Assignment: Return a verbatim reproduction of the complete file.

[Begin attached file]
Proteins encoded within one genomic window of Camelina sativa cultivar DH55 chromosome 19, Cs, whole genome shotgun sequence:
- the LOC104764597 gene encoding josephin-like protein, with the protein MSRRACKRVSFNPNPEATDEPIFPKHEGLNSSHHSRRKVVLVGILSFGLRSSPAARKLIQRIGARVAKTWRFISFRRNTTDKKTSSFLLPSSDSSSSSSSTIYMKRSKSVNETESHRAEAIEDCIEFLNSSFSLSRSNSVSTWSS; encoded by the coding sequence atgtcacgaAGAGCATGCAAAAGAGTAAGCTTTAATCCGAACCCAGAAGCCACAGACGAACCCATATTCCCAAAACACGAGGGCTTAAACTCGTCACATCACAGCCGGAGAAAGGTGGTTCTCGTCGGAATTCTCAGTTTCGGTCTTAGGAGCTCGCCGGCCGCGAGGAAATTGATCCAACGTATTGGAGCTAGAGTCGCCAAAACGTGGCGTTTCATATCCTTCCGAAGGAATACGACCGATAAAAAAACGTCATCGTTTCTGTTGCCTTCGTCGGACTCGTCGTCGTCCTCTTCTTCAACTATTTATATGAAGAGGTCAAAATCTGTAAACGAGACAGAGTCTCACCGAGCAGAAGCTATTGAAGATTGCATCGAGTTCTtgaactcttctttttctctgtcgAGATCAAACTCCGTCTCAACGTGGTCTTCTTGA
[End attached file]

Proteins encoded within one genomic window of Camelina sativa cultivar DH55 chromosome 19, Cs, whole genome shotgun sequence:
- the LOC104764597 gene encoding josephin-like protein, with the protein MSRRACKRVSFNPNPEATDEPIFPKHEGLNSSHHSRRKVVLVGILSFGLRSSPAARKLIQRIGARVAKTWRFISFRRNTTDKKTSSFLLPSSDSSSSSSSTIYMKRSKSVNETESHRAEAIEDCIEFLNSSFSLSRSNSVSTWSS; encoded by the coding sequence atgtcacgaAGAGCATGCAAAAGAGTAAGCTTTAATCCGAACCCAGAAGCCACAGACGAACCCATATTCCCAAAACACGAGGGCTTAAACTCGTCACATCACAGCCGGAGAAAGGTGGTTCTCGTCGGAATTCTCAGTTTCGGTCTTAGGAGCTCGCCGGCCGCGAGGAAATTGATCCAACGTATTGGAGCTAGAGTCGCCAAAACGTGGCGTTTCATATCCTTCCGAAGGAATACGACCGATAAAAAAACGTCATCGTTTCTGTTGCCTTCGTCGGACTCGTCGTCGTCCTCTTCTTCAACTATTTATATGAAGAGGTCAAAATCTGTAAACGAGACAGAGTCTCACCGAGCAGAAGCTATTGAAGATTGCATCGAGTTCTtgaactcttctttttctctgtcgAGATCAAACTCCGTCTCAACGTGGTCTTCTTGA